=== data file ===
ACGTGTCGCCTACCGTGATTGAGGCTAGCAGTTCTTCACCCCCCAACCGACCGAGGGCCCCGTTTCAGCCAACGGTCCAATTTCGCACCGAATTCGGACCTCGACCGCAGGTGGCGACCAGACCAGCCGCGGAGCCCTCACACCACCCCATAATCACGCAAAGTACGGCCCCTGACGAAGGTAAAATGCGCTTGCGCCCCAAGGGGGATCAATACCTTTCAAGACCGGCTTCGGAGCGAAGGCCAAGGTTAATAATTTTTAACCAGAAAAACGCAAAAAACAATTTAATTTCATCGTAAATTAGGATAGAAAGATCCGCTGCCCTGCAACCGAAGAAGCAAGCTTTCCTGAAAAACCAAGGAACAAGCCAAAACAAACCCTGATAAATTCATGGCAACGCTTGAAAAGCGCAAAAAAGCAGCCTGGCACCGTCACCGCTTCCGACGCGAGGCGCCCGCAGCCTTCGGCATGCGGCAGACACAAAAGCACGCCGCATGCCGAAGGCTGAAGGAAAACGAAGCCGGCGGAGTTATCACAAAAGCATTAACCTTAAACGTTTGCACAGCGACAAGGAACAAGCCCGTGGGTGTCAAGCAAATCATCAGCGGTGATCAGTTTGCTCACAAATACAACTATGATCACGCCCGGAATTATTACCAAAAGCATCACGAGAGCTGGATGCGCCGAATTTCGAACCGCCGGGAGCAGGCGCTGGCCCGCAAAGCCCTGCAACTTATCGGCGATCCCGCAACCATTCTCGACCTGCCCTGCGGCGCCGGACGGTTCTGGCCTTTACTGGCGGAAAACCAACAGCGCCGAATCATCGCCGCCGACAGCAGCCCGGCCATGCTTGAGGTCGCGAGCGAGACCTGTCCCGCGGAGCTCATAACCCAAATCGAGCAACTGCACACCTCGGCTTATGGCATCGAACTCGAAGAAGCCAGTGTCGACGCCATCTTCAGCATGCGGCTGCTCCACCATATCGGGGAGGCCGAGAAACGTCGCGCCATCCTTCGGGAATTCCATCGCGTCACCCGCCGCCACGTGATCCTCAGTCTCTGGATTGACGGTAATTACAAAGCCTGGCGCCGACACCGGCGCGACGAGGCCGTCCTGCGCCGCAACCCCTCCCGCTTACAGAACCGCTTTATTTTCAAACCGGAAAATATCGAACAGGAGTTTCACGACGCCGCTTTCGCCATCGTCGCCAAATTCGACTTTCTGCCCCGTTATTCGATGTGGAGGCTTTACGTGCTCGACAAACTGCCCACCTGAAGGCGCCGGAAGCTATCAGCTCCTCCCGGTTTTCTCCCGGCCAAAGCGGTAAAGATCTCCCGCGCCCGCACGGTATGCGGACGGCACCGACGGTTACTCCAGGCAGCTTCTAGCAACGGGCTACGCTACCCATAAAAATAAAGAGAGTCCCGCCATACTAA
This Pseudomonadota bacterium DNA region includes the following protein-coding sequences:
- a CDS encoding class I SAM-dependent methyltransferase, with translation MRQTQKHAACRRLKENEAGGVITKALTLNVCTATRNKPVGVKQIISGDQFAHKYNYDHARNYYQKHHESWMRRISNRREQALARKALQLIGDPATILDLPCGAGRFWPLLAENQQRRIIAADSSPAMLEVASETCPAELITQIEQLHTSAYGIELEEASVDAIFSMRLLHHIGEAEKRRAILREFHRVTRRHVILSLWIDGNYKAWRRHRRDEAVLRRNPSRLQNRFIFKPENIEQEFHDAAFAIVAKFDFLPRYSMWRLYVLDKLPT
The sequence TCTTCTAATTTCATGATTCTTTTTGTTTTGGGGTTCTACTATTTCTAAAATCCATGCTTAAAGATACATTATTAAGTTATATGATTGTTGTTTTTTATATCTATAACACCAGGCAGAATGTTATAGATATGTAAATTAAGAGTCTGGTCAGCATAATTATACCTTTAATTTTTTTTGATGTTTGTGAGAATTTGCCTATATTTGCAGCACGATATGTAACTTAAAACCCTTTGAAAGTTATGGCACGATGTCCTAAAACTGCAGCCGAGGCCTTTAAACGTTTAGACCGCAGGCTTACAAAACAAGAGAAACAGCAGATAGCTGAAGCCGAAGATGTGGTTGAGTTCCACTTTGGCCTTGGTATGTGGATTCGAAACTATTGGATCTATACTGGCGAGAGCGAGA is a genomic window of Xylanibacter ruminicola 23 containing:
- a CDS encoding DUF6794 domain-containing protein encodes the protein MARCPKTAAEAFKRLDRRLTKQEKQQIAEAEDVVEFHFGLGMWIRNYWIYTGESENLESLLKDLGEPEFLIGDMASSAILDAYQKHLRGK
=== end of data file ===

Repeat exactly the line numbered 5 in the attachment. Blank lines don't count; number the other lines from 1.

- a CDS encoding DUF6794 domain-containing protein encodes the protein MARCPKTAAEAFKRLDRRLTKQEKQQIAEAEDVVEFHFGLGMWIRNYWIYTGESENLESLLKDLGEPEFLIGDMASSAILDAYQKHLRGK